Electronic piano lab coming to SUNY Orange

| 15 Feb 2012 | 11:32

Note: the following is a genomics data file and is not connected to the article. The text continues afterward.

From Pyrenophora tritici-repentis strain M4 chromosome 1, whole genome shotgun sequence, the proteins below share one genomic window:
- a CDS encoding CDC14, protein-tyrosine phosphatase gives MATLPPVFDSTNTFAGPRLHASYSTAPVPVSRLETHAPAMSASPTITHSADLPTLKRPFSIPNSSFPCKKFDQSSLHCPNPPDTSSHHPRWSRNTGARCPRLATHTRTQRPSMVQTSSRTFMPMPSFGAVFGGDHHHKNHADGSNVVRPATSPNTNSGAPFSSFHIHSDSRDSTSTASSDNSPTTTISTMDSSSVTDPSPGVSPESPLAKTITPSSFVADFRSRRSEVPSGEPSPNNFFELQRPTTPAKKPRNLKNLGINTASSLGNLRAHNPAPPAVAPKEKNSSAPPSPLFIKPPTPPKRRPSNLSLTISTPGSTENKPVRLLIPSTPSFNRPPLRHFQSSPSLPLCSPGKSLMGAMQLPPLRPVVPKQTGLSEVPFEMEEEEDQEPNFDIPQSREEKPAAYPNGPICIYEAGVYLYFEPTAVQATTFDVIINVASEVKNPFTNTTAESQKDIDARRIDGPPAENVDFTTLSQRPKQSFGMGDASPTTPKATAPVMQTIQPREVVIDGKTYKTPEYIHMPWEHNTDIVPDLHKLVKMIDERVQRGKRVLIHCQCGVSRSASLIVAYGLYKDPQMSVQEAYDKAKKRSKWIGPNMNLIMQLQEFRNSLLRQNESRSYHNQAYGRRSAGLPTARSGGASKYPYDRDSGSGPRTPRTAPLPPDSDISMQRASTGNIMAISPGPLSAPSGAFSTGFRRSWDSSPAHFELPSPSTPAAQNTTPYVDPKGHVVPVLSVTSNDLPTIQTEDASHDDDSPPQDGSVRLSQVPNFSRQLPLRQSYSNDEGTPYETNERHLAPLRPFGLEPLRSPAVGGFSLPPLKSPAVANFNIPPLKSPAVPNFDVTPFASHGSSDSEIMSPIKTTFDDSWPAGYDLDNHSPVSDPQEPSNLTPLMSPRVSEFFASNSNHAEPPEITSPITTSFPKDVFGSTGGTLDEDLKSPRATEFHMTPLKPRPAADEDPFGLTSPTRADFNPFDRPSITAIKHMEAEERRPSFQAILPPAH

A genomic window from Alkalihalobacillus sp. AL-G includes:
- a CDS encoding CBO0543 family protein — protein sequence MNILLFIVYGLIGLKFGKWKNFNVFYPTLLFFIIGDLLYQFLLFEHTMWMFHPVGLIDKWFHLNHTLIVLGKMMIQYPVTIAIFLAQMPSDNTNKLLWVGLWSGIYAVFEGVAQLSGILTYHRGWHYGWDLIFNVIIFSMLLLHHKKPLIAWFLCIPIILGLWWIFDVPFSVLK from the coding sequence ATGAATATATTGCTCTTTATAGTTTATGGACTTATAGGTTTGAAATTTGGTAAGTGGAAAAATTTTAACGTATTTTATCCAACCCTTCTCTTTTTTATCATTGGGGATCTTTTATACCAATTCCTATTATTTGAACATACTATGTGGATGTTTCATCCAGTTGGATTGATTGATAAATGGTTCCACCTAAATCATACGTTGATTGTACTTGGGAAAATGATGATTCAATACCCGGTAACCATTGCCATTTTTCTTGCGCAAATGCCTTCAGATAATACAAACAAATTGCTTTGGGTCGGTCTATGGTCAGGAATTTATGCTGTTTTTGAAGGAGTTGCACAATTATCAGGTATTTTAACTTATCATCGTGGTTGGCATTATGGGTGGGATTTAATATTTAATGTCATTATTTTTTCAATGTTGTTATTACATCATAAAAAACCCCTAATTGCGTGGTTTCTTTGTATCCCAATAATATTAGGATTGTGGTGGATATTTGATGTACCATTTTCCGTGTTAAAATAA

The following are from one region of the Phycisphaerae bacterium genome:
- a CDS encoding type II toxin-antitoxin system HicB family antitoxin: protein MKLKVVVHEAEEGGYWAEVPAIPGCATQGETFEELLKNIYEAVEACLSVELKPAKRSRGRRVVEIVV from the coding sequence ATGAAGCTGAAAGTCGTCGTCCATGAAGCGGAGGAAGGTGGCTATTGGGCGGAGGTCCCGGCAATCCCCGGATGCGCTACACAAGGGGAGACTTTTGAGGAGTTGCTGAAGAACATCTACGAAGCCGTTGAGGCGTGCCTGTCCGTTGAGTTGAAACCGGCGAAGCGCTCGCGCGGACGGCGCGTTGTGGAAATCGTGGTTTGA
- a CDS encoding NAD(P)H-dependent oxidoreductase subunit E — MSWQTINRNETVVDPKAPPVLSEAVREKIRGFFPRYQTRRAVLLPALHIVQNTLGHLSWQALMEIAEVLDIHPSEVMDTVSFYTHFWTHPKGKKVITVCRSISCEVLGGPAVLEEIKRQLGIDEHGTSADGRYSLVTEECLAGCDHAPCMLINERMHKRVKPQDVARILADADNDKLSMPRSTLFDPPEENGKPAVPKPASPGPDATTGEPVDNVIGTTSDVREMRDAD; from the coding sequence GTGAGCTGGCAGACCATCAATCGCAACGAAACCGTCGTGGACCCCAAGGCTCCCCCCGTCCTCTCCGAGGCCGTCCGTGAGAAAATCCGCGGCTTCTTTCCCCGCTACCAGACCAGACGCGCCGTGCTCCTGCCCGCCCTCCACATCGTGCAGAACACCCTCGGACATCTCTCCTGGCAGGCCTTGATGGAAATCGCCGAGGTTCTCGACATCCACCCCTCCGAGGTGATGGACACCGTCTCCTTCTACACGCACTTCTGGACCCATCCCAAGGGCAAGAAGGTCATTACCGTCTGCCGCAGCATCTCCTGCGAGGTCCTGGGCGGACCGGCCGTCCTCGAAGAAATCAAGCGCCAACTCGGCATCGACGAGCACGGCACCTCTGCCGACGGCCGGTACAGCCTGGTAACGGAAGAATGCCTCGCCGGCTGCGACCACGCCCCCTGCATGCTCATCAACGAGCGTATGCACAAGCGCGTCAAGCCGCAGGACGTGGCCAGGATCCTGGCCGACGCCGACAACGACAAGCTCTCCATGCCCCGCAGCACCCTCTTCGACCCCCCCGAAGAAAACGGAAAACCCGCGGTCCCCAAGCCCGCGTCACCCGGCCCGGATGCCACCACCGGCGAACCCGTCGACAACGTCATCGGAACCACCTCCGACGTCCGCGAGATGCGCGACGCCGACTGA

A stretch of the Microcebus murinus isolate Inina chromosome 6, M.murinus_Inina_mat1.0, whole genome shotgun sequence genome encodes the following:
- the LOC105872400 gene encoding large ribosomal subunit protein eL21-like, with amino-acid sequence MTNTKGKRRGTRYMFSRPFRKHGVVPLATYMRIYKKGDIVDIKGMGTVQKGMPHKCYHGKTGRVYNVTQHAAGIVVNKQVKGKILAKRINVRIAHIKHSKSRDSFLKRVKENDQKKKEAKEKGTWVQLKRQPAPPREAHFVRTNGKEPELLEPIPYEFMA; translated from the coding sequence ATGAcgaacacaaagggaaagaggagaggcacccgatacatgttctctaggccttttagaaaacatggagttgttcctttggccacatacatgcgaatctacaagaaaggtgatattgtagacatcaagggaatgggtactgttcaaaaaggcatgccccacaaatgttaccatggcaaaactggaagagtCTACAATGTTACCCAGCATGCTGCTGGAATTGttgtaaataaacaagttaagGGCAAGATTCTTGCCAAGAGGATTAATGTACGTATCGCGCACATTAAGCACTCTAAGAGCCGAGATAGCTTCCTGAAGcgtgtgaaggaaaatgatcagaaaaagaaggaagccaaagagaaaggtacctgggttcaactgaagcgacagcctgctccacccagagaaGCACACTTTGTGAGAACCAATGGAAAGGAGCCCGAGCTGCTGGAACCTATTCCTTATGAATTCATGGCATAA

MIDDLETOWN — SUNY Orange in Middletown will create an electronic piano lab that will replace 17 traditional pianos with 18 electronic keyboards. The new electronic pianos, expected to be in place for the start of the fall semester, will allow instructors to teach the entire class simultaneously or coach students individually in the same room. At its January meeting, the SUNY Orange Foundation agreed to support the creation of a high-tech piano laboratory for the college’s music program with an $8,000 donation to the project and $11,000 in grants from two other sources. The college will also make modest renovations to Room 32 in Orange Hall, where the pianos are now housed. The purchase of the new pianos is the first step toward creating a new high-tech music classroom/laboratory that will also include iMac computers with MIDI interfaces and music instruction software, and a Smart Board. “This is great news for our music students,” says Mark Strunsky, chair of the College’s Arts and Communication Department. “We are so thankful that the private foundations, along with the SUNY Orange Foundation, realized our need and felt compelled to help us. Technology is a growing force in the music industry, on many levels, and this new lab will allow us to use the latest advances to improve our academic and music instruction.” In addition to the SUNY Orange Foundation’s contribution, the college received a $1,000 grant from the REC Music Foundation in St. Louis, Mo., and a $10,000 grant from an organization that requested anonymity. The college will continue to seek partners to provide funds for the additional technologies needed to complete the laboratory. SUNY Orange has about 80 full- and part-time students who are majoring in music or have declared music as an emphasis in their liberal arts program. In addition, the Arts and Communication Department sponsors a series of performance ensembles, including symphonic band, community orchestra, choir, Madrigal singers, chamber ensemble, jazz ensemble and Apprentice Players. The department oversees two associate degree programs — one in music, the other in visual communications technology.